Patent Application EP-A 0 982 341 describes a process for the production of polyether polyols, in which these are worked up by a combination of reactive-distillative steps. The distillative step consists of a combination of atmospheric pressure columns and vacuum columns operated with inert gas, preferably nitrogen.

In EP-A 0 819 712, a process for the production of polyurethane flexible foams is described. In this case the purification of polyols is carried out in a combined thermal-distillative step in surface-enlarging devices, optionally using inert gas. A characteristic features is that the treatment is carried out with a maximum 0.1 wt. % of water, preferably in the anhydrous state.

In EP-A 0 864 598, a thermal-distillative treatment step is described for polyether polyols by employing a countercurrent column and using a liquid and/or gaseous purification agent that is highly insoluble in the polyether polyol. CO2 and nitrogen are mentioned as purification agents.

In U.S. Pat. No. 6,060,627, the removal of secondary products from a polyol (propoxylated glycerol) in a countercurrent column with ordered packings is described. The secondary products allyl alcohol, propylene glycol as well as monoethers and diethers of allyl alcohol are removed from the polyol by using steam or nitrogen as stripping agent.

Neither a stripping of pure polyether polyols nor polymer-filled polyether polyols in packed columns using steam as stripping agent is therefore known from the prior art.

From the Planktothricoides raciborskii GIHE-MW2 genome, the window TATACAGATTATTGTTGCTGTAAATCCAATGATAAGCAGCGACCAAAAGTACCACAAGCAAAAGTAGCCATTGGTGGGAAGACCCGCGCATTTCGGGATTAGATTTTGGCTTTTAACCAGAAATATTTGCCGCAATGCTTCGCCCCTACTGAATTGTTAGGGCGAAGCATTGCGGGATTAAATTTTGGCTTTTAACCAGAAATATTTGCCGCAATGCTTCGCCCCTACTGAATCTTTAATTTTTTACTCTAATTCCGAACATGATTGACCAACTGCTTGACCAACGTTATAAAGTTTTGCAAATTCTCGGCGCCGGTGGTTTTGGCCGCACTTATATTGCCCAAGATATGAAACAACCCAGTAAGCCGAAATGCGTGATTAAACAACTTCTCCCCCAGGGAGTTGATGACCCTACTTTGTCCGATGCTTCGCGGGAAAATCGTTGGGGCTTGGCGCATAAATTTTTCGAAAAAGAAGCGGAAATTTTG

SUMMARY OF THE INVENTION

The present invention therefore provides a process for the purification of polymer polyols that can be successfully used at temperatures of <160° C. and ensures a reduction of acrylonitrile, styrene as well as the residual amounts of optionally used chain regulator, and of occurring recombination products of the initiator when azo initiators are used, to levels of <25 ppm acrylonitrile, <50 ppm styrene, <50 ppm chain regulator and <280 ppm of recombination products. In addition the yellowness index of the polymer polyol purified in this way is not above 20 and the residual content of water is not above 1000 ppm. These and other advantages and benefits of the present invention will be apparent from the Detailed Description of the Invention herein below.

BRIEF DESCRIPTION OF THE FIGURES

The present invention will now be described for purposes of illustration and not limitation in conjunction with the figures, wherein:

FIG. 1 is a diagram of one embodiment of the inventive process; and

FIG. 2 is a diagram of another embodiment of the inventive process including a pressure release stage upstream of the stripper.

DETAILED DESCRIPTION OF THE INVENTION

The present invention will now be described for purposes of illustration and not limitation. Except in the operating examples, or where otherwise indicated, all numbers expressing quantities, percentages, OH numbers, functionalities and so forth in the specification are to be understood as being modified in all instances by the term “about.”